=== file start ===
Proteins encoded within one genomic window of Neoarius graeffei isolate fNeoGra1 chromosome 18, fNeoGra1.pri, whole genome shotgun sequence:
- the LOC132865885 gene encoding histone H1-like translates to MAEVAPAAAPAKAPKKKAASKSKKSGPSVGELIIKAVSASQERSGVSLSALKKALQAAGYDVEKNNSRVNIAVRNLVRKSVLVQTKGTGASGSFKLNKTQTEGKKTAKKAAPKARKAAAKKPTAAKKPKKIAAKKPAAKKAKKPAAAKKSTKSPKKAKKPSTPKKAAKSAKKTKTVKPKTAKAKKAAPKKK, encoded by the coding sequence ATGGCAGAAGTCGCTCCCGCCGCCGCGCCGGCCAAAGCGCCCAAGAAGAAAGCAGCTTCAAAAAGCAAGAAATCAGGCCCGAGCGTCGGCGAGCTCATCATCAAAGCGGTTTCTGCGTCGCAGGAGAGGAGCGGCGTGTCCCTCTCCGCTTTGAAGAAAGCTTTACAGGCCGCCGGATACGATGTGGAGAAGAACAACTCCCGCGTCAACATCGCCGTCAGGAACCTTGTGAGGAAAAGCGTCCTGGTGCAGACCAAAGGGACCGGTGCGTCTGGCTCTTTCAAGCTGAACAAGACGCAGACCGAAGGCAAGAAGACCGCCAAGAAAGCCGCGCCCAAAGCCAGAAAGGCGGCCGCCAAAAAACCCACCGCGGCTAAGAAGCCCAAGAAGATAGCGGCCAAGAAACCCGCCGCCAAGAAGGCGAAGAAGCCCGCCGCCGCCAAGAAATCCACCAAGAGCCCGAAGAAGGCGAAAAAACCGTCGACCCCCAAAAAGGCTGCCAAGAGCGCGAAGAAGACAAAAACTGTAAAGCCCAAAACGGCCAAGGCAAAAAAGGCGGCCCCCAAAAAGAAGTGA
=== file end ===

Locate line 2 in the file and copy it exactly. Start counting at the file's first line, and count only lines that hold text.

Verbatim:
- the LOC132865885 gene encoding histone H1-like translates to MAEVAPAAAPAKAPKKKAASKSKKSGPSVGELIIKAVSASQERSGVSLSALKKALQAAGYDVEKNNSRVNIAVRNLVRKSVLVQTKGTGASGSFKLNKTQTEGKKTAKKAAPKARKAAAKKPTAAKKPKKIAAKKPAAKKAKKPAAAKKSTKSPKKAKKPSTPKKAAKSAKKTKTVKPKTAKAKKAAPKKK, encoded by the coding sequence ATGGCAGAAGTCGCTCCCGCCGCCGCGCCGGCCAAAGCGCCCAAGAAGAAAGCAGCTTCAAAAAGCAAGAAATCAGGCCCGAGCGTCGGCGAGCTCATCATCAAAGCGGTTTCTGCGTCGCAGGAGAGGAGCGGCGTGTCCCTCTCCGCTTTGAAGAAAGCTTTACAGGCCGCCGGATACGATGTGGAGAAGAACAACTCCCGCGTCAACATCGCCGTCAGGAACCTTGTGAGGAAAAGCGTCCTGGTGCAGACCAAAGGGACCGGTGCGTCTGGCTCTTTCAAGCTGAACAAGACGCAGACCGAAGGCAAGAAGACCGCCAAGAAAGCCGCGCCCAAAGCCAGAAAGGCGGCCGCCAAAAAACCCACCGCGGCTAAGAAGCCCAAGAAGATAGCGGCCAAGAAACCCGCCGCCAAGAAGGCGAAGAAGCCCGCCGCCGCCAAGAAATCCACCAAGAGCCCGAAGAAGGCGAAAAAACCGTCGACCCCCAAAAAGGCTGCCAAGAGCGCGAAGAAGACAAAAACTGTAAAGCCCAAAACGGCCAAGGCAAAAAAGGCGGCCCCCAAAAAGAAGTGA